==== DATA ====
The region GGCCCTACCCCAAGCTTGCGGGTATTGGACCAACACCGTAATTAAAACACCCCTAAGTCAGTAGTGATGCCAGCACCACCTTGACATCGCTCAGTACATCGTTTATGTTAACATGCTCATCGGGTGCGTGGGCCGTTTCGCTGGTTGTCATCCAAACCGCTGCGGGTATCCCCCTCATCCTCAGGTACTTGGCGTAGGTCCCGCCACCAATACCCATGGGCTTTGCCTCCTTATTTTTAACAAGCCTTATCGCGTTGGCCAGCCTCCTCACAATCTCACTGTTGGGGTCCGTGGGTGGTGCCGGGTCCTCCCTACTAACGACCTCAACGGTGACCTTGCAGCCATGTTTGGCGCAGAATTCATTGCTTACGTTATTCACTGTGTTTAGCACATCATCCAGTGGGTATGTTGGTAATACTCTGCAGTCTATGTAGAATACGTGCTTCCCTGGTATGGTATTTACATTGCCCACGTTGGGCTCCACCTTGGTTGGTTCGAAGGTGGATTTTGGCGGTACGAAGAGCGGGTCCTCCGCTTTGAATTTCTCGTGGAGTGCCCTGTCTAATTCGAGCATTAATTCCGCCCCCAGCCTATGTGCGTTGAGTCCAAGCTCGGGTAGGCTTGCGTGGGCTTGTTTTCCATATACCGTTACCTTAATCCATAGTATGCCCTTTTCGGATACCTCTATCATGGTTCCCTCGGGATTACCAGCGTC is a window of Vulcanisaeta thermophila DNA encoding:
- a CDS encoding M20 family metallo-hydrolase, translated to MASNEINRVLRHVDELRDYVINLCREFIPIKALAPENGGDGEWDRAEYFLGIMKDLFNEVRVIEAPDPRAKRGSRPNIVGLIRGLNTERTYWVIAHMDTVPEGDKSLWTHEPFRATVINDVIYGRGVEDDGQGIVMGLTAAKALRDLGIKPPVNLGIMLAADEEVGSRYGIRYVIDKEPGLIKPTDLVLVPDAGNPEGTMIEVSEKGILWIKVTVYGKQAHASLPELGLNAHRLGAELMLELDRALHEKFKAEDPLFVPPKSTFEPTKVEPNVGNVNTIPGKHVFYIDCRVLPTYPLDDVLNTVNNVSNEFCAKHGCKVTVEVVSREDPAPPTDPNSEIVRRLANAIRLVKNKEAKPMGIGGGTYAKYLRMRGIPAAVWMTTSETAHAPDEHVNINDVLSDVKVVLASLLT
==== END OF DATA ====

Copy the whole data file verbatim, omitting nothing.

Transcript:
The region GGCCCTACCCCAAGCTTGCGGGTATTGGACCAACACCGTAATTAAAACACCCCTAAGTCAGTAGTGATGCCAGCACCACCTTGACATCGCTCAGTACATCGTTTATGTTAACATGCTCATCGGGTGCGTGGGCCGTTTCGCTGGTTGTCATCCAAACCGCTGCGGGTATCCCCCTCATCCTCAGGTACTTGGCGTAGGTCCCGCCACCAATACCCATGGGCTTTGCCTCCTTATTTTTAACAAGCCTTATCGCGTTGGCCAGCCTCCTCACAATCTCACTGTTGGGGTCCGTGGGTGGTGCCGGGTCCTCCCTACTAACGACCTCAACGGTGACCTTGCAGCCATGTTTGGCGCAGAATTCATTGCTTACGTTATTCACTGTGTTTAGCACATCATCCAGTGGGTATGTTGGTAATACTCTGCAGTCTATGTAGAATACGTGCTTCCCTGGTATGGTATTTACATTGCCCACGTTGGGCTCCACCTTGGTTGGTTCGAAGGTGGATTTTGGCGGTACGAAGAGCGGGTCCTCCGCTTTGAATTTCTCGTGGAGTGCCCTGTCTAATTCGAGCATTAATTCCGCCCCCAGCCTATGTGCGTTGAGTCCAAGCTCGGGTAGGCTTGCGTGGGCTTGTTTTCCATATACCGTTACCTTAATCCATAGTATGCCCTTTTCGGATACCTCTATCATGGTTCCCTCGGGATTACCAGCGTC is a window of Vulcanisaeta thermophila DNA encoding:
- a CDS encoding M20 family metallo-hydrolase, translated to MASNEINRVLRHVDELRDYVINLCREFIPIKALAPENGGDGEWDRAEYFLGIMKDLFNEVRVIEAPDPRAKRGSRPNIVGLIRGLNTERTYWVIAHMDTVPEGDKSLWTHEPFRATVINDVIYGRGVEDDGQGIVMGLTAAKALRDLGIKPPVNLGIMLAADEEVGSRYGIRYVIDKEPGLIKPTDLVLVPDAGNPEGTMIEVSEKGILWIKVTVYGKQAHASLPELGLNAHRLGAELMLELDRALHEKFKAEDPLFVPPKSTFEPTKVEPNVGNVNTIPGKHVFYIDCRVLPTYPLDDVLNTVNNVSNEFCAKHGCKVTVEVVSREDPAPPTDPNSEIVRRLANAIRLVKNKEAKPMGIGGGTYAKYLRMRGIPAAVWMTTSETAHAPDEHVNINDVLSDVKVVLASLLT